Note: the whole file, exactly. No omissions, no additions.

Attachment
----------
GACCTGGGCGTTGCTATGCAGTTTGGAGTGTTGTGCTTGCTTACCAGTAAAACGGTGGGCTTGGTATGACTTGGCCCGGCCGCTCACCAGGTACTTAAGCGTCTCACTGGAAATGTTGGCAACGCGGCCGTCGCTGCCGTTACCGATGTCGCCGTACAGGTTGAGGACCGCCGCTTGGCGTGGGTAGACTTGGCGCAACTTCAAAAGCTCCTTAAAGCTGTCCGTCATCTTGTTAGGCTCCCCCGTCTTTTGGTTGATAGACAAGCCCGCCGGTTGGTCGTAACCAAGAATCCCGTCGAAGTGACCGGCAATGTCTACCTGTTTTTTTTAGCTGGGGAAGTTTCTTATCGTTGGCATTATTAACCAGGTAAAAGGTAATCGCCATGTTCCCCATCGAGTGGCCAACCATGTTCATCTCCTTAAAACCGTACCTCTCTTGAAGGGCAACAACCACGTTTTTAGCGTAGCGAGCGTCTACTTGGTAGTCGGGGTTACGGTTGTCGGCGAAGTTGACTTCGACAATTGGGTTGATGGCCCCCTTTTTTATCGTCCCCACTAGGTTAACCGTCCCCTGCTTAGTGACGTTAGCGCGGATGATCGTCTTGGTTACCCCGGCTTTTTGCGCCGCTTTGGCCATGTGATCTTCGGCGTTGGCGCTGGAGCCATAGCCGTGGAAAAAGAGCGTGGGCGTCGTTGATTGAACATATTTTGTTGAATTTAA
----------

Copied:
GACCTGGGCGTTGCTATGCAGTTTGGAGTGTTGTGCTTGCTTACCAGTAAAACGGTGGGCTTGGTATGACTTGGCCCGGCCGCTCACCAGGTACTTAAGCGTCTCACTGGAAATGTTGGCAACGCGGCCGTCGCTGCCGTTACCGATGTCGCCGTACAGGTTGAGGACCGCCGCTTGGCGTGGGTAGACTTGGCGCAACTTCAAAAGCTCCTTAAAGCTGTCCGTCATCTTGTTAGGCTCCCCCGTCTTTTGGTTGATAGACAAGCCCGCCGGTTGGTCGTAACCAAGAATCCCGTCGAAGTGACCGGCAATGTCTACCTGTTTTTTTTAGCTGGGGAAGTTTCTTATCGTTGGCATTATTAACCAGGTAAAAGGTAATCGCCATGTTCCCCATCGAGTGGCCAACCATGTTCATCTCCTTAAAACCGTACCTCTCTTGAAGGGCAACAACCACGTTTTTAGCGTAGCGAGCGTCTACTTGGTAGTCGGGGTTACGGTTGTCGGCGAAGTTGACTTCGACAATTGGGTTGATGGCCCCCTTTTTTATCGTCCCCACTAGGTTAACCGTCCCCTGCTTAGTGACGTTAGCGCGGATGATCGTCTTGGTTACCCCGGCTTTTTGCGCCGCTTTGGCCATGTGATCTTCGGCGTTGGCGCTGGAGCCATAGCCGTGGAAAAAGAGCGTGGGCGTCGTTGATTGAACATATTTTGTTGAATTTAA